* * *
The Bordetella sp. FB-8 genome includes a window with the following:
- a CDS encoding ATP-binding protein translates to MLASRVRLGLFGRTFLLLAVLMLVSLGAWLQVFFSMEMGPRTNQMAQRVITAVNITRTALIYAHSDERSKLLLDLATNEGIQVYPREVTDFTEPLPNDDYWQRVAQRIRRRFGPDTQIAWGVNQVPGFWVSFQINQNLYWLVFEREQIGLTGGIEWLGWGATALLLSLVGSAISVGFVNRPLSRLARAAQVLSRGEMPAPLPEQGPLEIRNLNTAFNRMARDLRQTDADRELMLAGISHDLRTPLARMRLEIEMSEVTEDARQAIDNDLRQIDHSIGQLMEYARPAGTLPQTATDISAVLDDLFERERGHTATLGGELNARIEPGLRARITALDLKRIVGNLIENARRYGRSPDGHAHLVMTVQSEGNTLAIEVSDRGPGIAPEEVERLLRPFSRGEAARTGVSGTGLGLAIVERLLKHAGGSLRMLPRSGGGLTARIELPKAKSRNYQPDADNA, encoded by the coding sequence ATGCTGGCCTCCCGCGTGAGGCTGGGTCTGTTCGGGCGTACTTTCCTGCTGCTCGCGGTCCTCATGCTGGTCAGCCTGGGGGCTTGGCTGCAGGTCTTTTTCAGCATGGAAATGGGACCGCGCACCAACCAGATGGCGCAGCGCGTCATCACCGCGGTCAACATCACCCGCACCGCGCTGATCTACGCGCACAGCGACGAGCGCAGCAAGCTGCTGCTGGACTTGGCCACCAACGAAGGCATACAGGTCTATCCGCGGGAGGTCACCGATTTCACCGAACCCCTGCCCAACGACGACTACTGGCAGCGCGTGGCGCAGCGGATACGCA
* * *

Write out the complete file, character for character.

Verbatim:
The Bordetella sp. FB-8 genome includes a window with the following:
- a CDS encoding ATP-binding protein translates to MLASRVRLGLFGRTFLLLAVLMLVSLGAWLQVFFSMEMGPRTNQMAQRVITAVNITRTALIYAHSDERSKLLLDLATNEGIQVYPREVTDFTEPLPNDDYWQRVAQRIRRRFGPDTQIAWGVNQVPGFWVSFQINQNLYWLVFEREQIGLTGGIEWLGWGATALLLSLVGSAISVGFVNRPLSRLARAAQVLSRGEMPAPLPEQGPLEIRNLNTAFNRMARDLRQTDADRELMLAGISHDLRTPLARMRLEIEMSEVTEDARQAIDNDLRQIDHSIGQLMEYARPAGTLPQTATDISAVLDDLFERERGHTATLGGELNARIEPGLRARITALDLKRIVGNLIENARRYGRSPDGHAHLVMTVQSEGNTLAIEVSDRGPGIAPEEVERLLRPFSRGEAARTGVSGTGLGLAIVERLLKHAGGSLRMLPRSGGGLTARIELPKAKSRNYQPDADNA, encoded by the coding sequence ATGCTGGCCTCCCGCGTGAGGCTGGGTCTGTTCGGGCGTACTTTCCTGCTGCTCGCGGTCCTCATGCTGGTCAGCCTGGGGGCTTGGCTGCAGGTCTTTTTCAGCATGGAAATGGGACCGCGCACCAACCAGATGGCGCAGCGCGTCATCACCGCGGTCAACATCACCCGCACCGCGCTGATCTACGCGCACAGCGACGAGCGCAGCAAGCTGCTGCTGGACTTGGCCACCAACGAAGGCATACAGGTCTATCCGCGGGAGGTCACCGATTTCACCGAACCCCTGCCCAACGACGACTACTGGCAGCGCGTGGCGCAGCGGATACGCA